But here is where things get dicey because I’d be lying if I felt that the Dickey/Takahashi combo was the Mets equivalent to the Jeff Neimann/Wade Davis duo that anchor the back-end of the Tampa Bay Rays’ rotation. In truth, I’m holding my breath waiting for them to look more like the Kyle Davies/Gil Meche tandem of the Royals.
Takahasi may own much of his success so far this season to the fact that he is an enigma to the league. Scouting reports have not been fully compiled on him and the real test will be the 2nd go-around in the league to see if he is still able to be as successful. Certainly, hitters will be making adjustments and Takahashi will need to stay a step ahead and make his own adjustments if the Mets are relaying on his continued success.
Opposing hitters are already warming up to Takahashi as he moves through the lineup two or three times. The first time around batters are hitting just .250. The average goes up a pinch the second time around to .268 but by the third time, it jumps significantly to .346. To further bring the point home, the Florida Marlins have seen Takahashi on four separate occasions this season: three times in relief and once as a starter. The third and fourth go-arounds against the Marlins have resulted in a cumulative 7 earned runs through 8.1 innings. This may be a trend the Mets will need to watch.
Dickey, on the other hand, has been around baseball for a while. What he has accomplished so far exceeds many people’s expectations, but how far can the Mets ride this gravy train with a pitcher who has a career ERA of 5.25 and a lifetime WHIP of 1.56? If you follow Dickey’s historical trends, what he has been doing this season is an anomaly in an otherwise tainted career. Dickey has never produced an ERA lower than 4.62 for a season so the concern is that Dickey’s future outings will begin to regress back to his historical trends.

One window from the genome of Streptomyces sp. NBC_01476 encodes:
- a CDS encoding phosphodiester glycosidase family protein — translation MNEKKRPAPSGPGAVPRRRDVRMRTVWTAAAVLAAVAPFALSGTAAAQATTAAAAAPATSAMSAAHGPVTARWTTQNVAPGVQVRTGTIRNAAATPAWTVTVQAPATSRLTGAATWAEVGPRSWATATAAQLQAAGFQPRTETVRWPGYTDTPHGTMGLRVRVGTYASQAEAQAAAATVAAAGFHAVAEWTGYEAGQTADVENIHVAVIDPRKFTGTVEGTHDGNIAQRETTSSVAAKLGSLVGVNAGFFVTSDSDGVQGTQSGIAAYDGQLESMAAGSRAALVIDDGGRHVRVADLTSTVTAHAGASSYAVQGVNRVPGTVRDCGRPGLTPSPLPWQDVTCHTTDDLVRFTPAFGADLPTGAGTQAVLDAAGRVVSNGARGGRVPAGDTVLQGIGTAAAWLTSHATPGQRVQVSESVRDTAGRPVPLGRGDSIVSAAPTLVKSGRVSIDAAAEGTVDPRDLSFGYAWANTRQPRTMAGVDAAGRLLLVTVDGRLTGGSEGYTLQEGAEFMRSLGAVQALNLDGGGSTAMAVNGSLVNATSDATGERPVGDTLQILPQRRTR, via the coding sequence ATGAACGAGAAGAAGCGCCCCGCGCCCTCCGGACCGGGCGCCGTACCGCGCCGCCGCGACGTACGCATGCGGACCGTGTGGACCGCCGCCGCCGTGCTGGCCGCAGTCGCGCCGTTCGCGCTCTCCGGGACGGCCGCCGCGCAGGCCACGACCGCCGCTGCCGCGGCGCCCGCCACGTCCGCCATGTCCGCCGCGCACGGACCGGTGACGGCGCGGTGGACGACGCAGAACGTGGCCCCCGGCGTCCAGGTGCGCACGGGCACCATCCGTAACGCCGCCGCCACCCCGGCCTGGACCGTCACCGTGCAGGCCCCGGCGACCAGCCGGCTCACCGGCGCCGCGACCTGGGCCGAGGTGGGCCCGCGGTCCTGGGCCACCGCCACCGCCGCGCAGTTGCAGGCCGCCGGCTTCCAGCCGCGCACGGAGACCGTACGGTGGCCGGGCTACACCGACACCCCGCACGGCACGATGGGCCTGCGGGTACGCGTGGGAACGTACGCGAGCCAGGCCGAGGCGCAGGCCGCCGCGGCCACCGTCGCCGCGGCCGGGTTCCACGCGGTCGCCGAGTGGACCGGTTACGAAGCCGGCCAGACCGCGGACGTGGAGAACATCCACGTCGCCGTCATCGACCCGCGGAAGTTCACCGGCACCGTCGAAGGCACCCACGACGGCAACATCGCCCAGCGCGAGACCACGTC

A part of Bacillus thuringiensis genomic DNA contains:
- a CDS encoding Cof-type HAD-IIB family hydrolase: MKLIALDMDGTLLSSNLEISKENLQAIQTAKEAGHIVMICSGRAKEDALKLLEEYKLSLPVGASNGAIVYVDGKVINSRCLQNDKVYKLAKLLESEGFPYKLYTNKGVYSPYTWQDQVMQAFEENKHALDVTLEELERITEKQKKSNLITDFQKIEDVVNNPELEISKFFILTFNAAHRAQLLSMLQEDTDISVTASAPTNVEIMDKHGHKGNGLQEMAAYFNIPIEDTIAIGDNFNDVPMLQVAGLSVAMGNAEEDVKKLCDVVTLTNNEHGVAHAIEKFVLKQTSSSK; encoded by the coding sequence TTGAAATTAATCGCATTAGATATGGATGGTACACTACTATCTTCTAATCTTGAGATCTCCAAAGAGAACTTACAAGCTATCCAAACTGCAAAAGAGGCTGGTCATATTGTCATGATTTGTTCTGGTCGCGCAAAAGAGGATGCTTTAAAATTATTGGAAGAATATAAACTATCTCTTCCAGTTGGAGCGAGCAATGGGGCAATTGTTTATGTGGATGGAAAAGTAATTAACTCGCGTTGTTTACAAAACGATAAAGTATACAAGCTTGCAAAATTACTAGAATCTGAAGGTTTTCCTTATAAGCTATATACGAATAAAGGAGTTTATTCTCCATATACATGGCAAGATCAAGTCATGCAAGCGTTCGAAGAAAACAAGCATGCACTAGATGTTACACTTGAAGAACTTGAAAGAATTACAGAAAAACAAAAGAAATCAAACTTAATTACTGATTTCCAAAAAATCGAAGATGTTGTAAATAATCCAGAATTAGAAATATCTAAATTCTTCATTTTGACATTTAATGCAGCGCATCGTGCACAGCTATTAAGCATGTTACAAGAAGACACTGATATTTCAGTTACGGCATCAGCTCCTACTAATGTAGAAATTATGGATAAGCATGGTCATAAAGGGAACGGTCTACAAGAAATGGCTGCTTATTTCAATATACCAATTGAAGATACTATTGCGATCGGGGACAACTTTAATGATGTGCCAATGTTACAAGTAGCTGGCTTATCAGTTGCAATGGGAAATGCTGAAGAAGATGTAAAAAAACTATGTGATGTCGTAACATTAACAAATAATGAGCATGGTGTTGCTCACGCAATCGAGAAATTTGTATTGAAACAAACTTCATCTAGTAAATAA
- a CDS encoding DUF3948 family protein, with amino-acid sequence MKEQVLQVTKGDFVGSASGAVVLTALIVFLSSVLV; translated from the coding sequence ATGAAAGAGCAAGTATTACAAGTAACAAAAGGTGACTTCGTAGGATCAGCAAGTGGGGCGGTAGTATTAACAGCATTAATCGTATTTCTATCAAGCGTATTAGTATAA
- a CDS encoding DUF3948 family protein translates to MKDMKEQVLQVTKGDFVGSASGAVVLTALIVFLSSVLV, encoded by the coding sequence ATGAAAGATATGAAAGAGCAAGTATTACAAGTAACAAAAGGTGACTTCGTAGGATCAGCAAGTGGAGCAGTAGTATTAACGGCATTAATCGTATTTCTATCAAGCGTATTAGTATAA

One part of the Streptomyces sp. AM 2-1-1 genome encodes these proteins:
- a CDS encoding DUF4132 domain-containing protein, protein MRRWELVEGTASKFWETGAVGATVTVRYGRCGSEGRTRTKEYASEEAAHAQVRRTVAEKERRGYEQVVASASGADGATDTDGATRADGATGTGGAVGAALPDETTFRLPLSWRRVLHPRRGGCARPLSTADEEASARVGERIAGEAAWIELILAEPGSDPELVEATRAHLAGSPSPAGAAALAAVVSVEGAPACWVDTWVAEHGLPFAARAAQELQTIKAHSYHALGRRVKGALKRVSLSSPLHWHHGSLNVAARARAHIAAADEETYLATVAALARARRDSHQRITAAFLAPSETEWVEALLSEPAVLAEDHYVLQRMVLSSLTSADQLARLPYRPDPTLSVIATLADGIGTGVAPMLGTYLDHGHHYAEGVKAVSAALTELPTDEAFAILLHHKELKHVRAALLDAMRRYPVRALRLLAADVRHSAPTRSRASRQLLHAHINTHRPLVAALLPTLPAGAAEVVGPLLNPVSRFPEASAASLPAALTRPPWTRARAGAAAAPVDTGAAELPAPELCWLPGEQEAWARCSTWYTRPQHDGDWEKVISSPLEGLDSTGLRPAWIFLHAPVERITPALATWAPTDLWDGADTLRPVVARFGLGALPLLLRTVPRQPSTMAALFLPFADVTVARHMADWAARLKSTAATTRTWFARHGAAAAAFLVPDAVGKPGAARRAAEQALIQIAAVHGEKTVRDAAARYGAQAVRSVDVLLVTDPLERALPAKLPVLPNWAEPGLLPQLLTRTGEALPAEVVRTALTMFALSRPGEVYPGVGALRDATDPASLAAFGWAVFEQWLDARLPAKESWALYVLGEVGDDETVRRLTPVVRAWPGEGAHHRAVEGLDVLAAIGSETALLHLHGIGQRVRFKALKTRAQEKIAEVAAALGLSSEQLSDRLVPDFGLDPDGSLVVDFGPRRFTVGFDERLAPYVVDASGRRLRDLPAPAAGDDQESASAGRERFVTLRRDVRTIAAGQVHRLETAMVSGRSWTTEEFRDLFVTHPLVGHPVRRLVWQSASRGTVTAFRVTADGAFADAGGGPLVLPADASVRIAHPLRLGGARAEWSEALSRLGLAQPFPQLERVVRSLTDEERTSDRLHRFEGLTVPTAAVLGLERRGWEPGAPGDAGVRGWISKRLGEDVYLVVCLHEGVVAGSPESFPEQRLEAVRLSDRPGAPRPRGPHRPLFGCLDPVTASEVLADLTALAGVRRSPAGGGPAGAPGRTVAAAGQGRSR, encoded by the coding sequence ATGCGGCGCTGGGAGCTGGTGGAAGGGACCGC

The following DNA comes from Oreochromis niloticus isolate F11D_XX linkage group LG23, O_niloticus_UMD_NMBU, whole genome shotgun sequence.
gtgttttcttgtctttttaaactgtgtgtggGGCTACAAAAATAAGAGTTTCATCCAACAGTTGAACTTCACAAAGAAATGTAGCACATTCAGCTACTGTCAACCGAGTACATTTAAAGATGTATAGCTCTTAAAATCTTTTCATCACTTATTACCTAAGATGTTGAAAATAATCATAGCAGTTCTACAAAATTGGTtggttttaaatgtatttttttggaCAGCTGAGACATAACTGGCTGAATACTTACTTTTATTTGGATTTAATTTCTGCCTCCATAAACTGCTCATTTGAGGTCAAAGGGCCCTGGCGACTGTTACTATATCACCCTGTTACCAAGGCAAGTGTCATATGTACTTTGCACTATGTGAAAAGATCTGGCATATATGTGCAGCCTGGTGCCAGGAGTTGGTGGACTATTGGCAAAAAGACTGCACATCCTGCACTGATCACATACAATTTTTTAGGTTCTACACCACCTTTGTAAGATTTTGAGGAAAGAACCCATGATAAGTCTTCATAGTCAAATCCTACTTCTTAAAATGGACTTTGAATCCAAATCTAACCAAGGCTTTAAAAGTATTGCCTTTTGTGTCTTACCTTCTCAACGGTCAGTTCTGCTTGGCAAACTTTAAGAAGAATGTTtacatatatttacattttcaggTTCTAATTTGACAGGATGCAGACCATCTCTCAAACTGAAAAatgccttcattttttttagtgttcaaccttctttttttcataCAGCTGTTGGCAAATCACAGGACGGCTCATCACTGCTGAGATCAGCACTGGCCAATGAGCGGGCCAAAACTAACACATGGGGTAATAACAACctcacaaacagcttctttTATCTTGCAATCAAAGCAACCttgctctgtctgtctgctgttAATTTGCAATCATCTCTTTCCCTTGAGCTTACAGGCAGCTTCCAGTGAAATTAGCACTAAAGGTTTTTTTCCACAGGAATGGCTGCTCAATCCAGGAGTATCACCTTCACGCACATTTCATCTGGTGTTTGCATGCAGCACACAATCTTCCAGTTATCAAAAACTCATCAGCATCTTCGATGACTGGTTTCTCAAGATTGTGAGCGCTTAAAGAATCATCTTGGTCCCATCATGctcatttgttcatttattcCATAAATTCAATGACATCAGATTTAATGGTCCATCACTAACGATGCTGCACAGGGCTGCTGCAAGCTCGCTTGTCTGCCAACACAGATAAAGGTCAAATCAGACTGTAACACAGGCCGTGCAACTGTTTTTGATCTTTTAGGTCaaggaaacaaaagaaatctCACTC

Personally, I love the efforts that both Takahashi and Dickey have been putting out and I hope for their continued success. But the Mets have been playing with house money and there’s a pit in my stomach that tells me that the Mets need to do more where their pitching is concerned. They need some insurance for Dickey and Takahashi if they should falter, and in my humble opinion, not to be a downer, but I expect one of them to stumble. Perhaps Maine will come around and right himself. Perhaps there is a trade option that might provide that needed back-up. Certainly Omar Minaya should be calling clubs about now and seeing what is available. If a deal could be made to acquire some mid-level starting pitcher, the Mets could find themselves in a battle to the finish.
But one thing is for sure: if the Mets choose to look at Oliver Perez as a viable option to help them through the rest of the season, they might as well push the self-destruct button right now and save all Met fans the agony of another season of frustration. Let’s hope they find better and more suitable options in the coming weeks.
What do you think? Are Takahashi and Dickey enough for the back-end of the rotation? Or would you prefer the Mets land another arm as back-up to secure that they stay in contention for the division? Let us know your thoughts.